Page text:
A Japan-based magazine 'Look Japan' ran a cover story titled "Restyling Japan: Revival of the 'Mottainai' Spirit" in November 2002. The story documented the motivation amongst volunteers in a 'toy hospital' in Japan to 'develop in children the habit of looking after their possessions', the re-emergence of repair shops specializing in repairing household appliances or children's clothes, the recycling of PET (Polyethylene terephthalate) bottles and other materials, the collection of waste edible oil, and more generally the efforts to stop the trend of throwing away everything that can no longer be used, i.e. the efforts of reviving 'the spirit of Mottainai'.

The author, Hitoshi Chiba described 'Mottainai' in that issue as, "We often hear in Japan the expression 'Mottainai', which loosely means 'wasteful' but in its full sense conveys a feeling of awe and appreciation for the gifts of nature or the sincere conduct of other people. There is a trait among Japanese people to try to use something for its entire effective life or continue to use it by repairing it. In this caring culture, people will endeavour to find new homes for possessions they no longer need. The 'Mottainai' principle extends to the dinner table, where many consider it rude to leave even a single grain of rice in the bowl. The concern is that this traditional trait may be lost."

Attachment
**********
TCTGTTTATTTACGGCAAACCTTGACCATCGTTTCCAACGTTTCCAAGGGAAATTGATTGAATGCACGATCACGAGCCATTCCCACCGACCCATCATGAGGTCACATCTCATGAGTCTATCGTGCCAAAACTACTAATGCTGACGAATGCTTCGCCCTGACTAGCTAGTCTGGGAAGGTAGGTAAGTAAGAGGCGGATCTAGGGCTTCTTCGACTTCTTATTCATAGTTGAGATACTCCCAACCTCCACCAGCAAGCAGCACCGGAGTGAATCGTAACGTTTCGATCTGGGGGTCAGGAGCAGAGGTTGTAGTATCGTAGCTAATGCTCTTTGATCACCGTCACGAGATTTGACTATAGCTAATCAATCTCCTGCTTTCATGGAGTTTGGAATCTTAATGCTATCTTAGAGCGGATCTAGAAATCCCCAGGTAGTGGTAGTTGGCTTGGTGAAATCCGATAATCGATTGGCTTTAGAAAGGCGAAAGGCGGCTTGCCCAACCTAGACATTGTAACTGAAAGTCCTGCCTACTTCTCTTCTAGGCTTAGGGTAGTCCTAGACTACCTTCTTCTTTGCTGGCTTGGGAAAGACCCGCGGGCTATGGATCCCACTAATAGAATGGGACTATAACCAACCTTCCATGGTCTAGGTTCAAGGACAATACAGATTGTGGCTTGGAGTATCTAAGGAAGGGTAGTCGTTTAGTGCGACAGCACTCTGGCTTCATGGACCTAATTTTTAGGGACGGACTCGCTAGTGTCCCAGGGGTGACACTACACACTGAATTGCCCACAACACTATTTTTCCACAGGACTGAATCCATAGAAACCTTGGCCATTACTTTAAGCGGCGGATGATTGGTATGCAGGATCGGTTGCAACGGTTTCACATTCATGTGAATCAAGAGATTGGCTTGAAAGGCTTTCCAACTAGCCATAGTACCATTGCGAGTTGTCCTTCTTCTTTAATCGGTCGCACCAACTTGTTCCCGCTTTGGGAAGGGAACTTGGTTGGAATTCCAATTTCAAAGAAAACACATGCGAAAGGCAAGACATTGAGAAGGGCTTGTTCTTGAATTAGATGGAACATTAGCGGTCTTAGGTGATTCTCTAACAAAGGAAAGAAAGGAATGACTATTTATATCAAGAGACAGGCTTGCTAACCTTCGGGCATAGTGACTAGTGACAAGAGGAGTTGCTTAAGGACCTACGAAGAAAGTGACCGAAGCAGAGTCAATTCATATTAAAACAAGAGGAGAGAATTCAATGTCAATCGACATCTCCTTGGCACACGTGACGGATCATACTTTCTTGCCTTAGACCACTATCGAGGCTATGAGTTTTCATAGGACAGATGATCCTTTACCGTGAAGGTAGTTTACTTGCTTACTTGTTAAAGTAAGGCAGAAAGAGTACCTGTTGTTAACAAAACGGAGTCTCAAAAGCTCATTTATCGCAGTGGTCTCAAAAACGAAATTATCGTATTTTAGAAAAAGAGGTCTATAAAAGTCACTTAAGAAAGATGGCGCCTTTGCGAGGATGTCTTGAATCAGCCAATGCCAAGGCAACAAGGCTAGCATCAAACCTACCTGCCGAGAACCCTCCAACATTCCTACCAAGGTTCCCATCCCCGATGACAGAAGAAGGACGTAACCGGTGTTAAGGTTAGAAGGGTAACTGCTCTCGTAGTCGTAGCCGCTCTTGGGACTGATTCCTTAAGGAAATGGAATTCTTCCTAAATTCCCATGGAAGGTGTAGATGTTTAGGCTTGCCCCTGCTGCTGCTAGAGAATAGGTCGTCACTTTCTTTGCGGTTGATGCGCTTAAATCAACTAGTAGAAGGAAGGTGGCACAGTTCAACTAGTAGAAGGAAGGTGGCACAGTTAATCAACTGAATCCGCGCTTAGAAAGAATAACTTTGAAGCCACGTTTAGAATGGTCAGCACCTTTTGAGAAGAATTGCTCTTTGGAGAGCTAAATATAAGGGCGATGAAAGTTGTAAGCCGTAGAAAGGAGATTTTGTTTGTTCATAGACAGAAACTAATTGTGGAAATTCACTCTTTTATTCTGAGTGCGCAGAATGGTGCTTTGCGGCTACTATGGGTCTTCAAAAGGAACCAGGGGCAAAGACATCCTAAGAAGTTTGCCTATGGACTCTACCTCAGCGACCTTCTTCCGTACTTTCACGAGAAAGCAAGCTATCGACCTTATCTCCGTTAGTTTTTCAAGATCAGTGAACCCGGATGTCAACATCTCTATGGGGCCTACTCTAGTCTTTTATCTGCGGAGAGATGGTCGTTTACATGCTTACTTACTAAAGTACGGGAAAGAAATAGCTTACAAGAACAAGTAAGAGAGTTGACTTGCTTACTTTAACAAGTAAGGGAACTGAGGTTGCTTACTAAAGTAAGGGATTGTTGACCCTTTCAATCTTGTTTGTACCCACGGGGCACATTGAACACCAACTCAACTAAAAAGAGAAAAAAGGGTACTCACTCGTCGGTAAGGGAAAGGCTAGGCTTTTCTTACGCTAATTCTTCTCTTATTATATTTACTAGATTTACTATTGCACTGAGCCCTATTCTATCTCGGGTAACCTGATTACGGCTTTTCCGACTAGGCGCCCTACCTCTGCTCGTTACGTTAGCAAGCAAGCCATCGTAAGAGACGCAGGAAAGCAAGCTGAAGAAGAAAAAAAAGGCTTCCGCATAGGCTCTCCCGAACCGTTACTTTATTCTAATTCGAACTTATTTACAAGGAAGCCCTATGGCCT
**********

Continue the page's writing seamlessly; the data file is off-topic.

The esteemed word is connected to Japan's indigenous religion Shintoism, which specifies that nature and man-made objects are imbued with their own 'kami' or spirit. It signifies the value of every material with no mind-set of disrespectfully discarding it. But many consider the word 'Mottainai' originating from Buddhism.

Contribution of 'Mottainai' to modern science

The Japanese word 'Mottainai' can undeniably be called today's sophisticated waste management system, a big solution to the world. Today scientists are able to separate and recycle everything from polystyrene to packaging for pills. The reduction of waste – be it single-use plastics, food or energy consumption – is surely high on the collective conscience in today's climate of environmental activism.

According to the United Nations Environment Programme (UNEP), Japan is second only to the United States as the planet's biggest generator of plastic packaging waste per capita. But UNEP stated in a report in 2018, "thanks to a very effective waste management system and a high degree of social consciousness, [Japan] accounts for relatively limited leakages of single-use plastics in the environment."

Unfortunately, a tendency already floats in Japan of not caring 'Mottainai' despite being rooted in the Japanese culture. However, Mottainai Campaign still continues in Japan with the core objective of spreading the message to the world.

(Disclaimer: The opinions expressed are the personal views of the author. The facts and opinions appearing in the article do not reflect the views of Devdiscourse and Devdiscourse does not claim any responsibility for the same.)

Also Read: Kenya on plastic ban: How far it has worked, country set to take next step